This month’s Recipe Redux challenged use to make a dish displaying creative cuts for fruits or veggies. Originally I wanted to do something cool and trendy like spiralized veggies such as zucchini, summer squash, butternut squash, cucumbers or beets, but that seemed like an obvious choice. I decided to go with something a little more old school. More of a classic, yet not well known knife cut technique rather than something super creative. It’s what you call a roll cut, or oblique cut. In culinary school and restaurant work, cooks must pay extra close attention to the size and uniformity of their cuts, not only for the aesthetic reasons, but also for even cooking time. The worst for me was always a brunoise which looks like a tiny perfect 1/8” x 1/8” x 1/8” square. It’s kind of a pain in the a$$ .
I used the roll cut often with carrots while working in a Seattle restaurant. I love this cut so much because it doesn’t take much skill or precision, yet still lends a nice angled look. Kind of like you know what you’re doing with a knife! The whole point of the roll cut is for all of the pieces of long vegetables that may not be the same width all the way down, like a carrots, to cook evenly. This cut gives more surface area, allowing the vegetable to cook faster. It’s especially popular in Chinese cuisine, especially stir fires. Probably the most difficult part of this cut is how to describe it to you! You can use this cut with anything long or stalk like. Persian cucumber, zucchini, celery, asparagus and even broccoli stalks would work. Ya know what…instead of me trying to describe this cut in a rambling paragraph, just watch this video from Chowhound and Aida Mollenkamp.
I love this dish because it also contains one of the humblest and most nutritious foods there are: lentils. Lentils are classified as legumes and even more specifically, they are pulses. Pulses are dried beans, lentils, chickpeas and peas. Lentils come in all sorts of colors and sizes. Most common are the typical brown lentils, but there’s also tiny black beluga lentils, Spanish pardina, le puy green lentils that look like little stones, golden lentils, red lentils and more! I love lentils because they are so versatile and are a blank canvas waiting for your creative, yet simple flavors .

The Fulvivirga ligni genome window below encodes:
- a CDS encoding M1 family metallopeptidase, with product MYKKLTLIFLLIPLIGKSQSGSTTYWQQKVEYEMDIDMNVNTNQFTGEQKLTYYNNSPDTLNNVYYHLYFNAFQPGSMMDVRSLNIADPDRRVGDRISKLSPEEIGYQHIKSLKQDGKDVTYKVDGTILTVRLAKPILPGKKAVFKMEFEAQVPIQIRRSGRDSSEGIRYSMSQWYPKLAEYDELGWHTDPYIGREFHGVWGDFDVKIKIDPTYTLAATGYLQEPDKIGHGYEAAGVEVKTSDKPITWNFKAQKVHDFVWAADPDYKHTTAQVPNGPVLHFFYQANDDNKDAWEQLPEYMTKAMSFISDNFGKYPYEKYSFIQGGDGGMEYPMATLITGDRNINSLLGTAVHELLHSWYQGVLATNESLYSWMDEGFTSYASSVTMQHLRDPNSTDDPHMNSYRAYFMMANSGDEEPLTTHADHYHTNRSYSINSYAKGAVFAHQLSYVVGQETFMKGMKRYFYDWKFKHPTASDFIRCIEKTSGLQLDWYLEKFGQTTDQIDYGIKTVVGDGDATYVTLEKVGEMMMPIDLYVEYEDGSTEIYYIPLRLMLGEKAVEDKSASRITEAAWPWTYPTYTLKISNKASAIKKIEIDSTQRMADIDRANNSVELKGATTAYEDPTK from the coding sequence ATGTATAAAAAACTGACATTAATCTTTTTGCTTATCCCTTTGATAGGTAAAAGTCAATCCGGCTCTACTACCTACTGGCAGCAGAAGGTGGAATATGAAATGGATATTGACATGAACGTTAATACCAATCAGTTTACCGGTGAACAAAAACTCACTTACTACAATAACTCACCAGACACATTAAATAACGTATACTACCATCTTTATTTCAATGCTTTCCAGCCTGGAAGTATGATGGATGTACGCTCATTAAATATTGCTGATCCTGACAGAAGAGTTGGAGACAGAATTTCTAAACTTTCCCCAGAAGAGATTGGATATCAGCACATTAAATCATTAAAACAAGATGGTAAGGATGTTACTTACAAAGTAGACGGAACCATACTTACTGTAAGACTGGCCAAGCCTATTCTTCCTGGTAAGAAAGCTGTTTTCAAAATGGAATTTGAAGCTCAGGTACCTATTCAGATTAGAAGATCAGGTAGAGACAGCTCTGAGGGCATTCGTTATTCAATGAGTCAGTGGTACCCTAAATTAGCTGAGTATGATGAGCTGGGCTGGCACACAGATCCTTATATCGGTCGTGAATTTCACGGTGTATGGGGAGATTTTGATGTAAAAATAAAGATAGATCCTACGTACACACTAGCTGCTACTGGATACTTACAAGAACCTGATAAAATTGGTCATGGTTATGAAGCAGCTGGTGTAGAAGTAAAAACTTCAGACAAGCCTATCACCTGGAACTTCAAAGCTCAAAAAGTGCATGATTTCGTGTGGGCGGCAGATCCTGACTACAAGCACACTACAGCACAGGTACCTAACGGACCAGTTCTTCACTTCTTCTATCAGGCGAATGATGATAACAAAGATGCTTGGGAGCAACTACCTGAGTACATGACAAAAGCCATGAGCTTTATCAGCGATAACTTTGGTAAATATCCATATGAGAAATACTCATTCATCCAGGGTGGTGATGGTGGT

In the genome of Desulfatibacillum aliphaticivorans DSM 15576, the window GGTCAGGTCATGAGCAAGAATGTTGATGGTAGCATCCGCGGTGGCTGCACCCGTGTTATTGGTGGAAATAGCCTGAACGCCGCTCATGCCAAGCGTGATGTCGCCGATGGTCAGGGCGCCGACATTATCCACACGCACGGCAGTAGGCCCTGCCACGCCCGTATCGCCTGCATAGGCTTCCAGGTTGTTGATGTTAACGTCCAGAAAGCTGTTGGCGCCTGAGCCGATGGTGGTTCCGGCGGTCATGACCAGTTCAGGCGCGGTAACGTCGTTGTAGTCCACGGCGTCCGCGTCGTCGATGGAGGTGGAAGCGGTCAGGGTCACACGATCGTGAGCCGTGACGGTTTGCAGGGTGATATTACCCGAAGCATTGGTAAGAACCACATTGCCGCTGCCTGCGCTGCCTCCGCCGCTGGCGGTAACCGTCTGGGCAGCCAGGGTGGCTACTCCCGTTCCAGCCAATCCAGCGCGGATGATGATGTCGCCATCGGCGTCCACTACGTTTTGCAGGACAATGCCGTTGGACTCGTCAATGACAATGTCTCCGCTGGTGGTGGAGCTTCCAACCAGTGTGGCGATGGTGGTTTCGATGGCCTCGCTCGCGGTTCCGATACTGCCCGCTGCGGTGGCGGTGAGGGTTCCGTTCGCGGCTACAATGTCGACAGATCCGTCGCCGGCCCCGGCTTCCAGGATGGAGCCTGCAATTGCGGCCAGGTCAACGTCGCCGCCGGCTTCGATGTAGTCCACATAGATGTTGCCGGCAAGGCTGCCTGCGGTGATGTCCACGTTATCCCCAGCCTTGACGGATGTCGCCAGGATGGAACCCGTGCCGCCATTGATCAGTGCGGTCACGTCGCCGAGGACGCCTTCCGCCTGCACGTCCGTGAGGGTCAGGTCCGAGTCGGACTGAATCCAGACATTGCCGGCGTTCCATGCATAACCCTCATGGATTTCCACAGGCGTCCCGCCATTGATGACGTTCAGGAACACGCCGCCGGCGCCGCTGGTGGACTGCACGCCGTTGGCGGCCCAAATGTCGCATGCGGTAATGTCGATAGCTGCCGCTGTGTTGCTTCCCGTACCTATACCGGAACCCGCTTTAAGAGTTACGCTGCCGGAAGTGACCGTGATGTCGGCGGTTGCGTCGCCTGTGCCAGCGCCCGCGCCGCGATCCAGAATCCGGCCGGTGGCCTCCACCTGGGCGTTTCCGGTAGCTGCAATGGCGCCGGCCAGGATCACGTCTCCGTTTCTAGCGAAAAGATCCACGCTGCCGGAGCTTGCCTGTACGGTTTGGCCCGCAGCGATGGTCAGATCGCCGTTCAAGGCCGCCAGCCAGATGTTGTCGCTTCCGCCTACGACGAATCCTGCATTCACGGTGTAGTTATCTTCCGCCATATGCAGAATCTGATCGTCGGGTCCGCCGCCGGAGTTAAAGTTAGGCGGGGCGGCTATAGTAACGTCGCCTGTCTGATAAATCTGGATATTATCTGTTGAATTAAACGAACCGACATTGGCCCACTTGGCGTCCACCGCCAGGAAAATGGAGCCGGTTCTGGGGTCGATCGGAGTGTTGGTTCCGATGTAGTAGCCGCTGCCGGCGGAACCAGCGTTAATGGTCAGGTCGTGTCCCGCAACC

Lentils keep their shape for salads, soups and hot sides, but you can also incorporate them into veggie loaves and veggie burgers, hummus and even smoothies. Yes, I said smoothies! I even like adding them to pasta for an additional textural surprise. They are also incredibly easy to cook. All you have to do is boil in water and drain. Easy peasy. Be sure to sift through the lentils before cooking. It’s not highly likely that you will find anything, but every once in a while, a little stone shows up and I’m sure you don’t want to crack your tooth on one of those. Ya know what’s one of the greatest parts about lentils? They are CHEAP! If you are on a budget, they are pretty much the perfect food.
Lentils are rich in fiber, protein, good carbs, folate, manganese, iron, phosphorous and copper. I’m trying to say that these babies are good for you.
So let’s recap here. Lentils are:
- Easy to cook
- Plant based
Dried lentils can double or even triple in size, so when they're done cooking, measure out 3 cups. If you have any left, save for another use like blending into a smoothie! This dish can easily be made vegan by omitting the cheese.
- 1-1/4 cups brown, green or black lentils (need 3 cups cooked lentils for salad)
- 3 cups water
- 1 pound of carrots, peeled and roll cut, about 1" Check out this short how-to video
- 4 teaspoons extra virgin olive oil, divided
- 3/4 teaspoon kosher salt, divided
- 1 teaspoon garlic powder
- 1 cup packed parsley leaves, chopped
- 1/2 cup packed cilantro leaves, chopped
- 1/4 cup packed mint leaves, chopped
- 1/2 teaspoon lemon zest
- 4 teaspoons lemon juice, plus more to taste
- 1/4 cup crumbled feta cheese
- Preheat oven to 400 degrees fahrenheit.
- Place lentils and water in a medium saucepan and turn heat to high. As soon as water comes to a boil, lower heat to low and simmer until lentils are firm yet tender. Depending on the type and age of your lentils, this could take 20-30 minutes. Drain and cool.
- While lentils are cooking, toss roll cut carrots with 2 teaspoons of olive oil, 1/2 teaspoon of salt and garlic powder. Place carrots on a sheet pan and roast in oven until firm yet tender, about 20 minutes. Cool when done.
- In a large bowl, mix the cooled lentils, carrots, parsley, cilantro, mint, lemon zest, lemon juice, feta remaining 2 teaspoons of olive oil and remaining 1/4 teaspoon of salt.
- Add more lemon juice and/or salt to taste.
Can be eaten warm or at room temperature.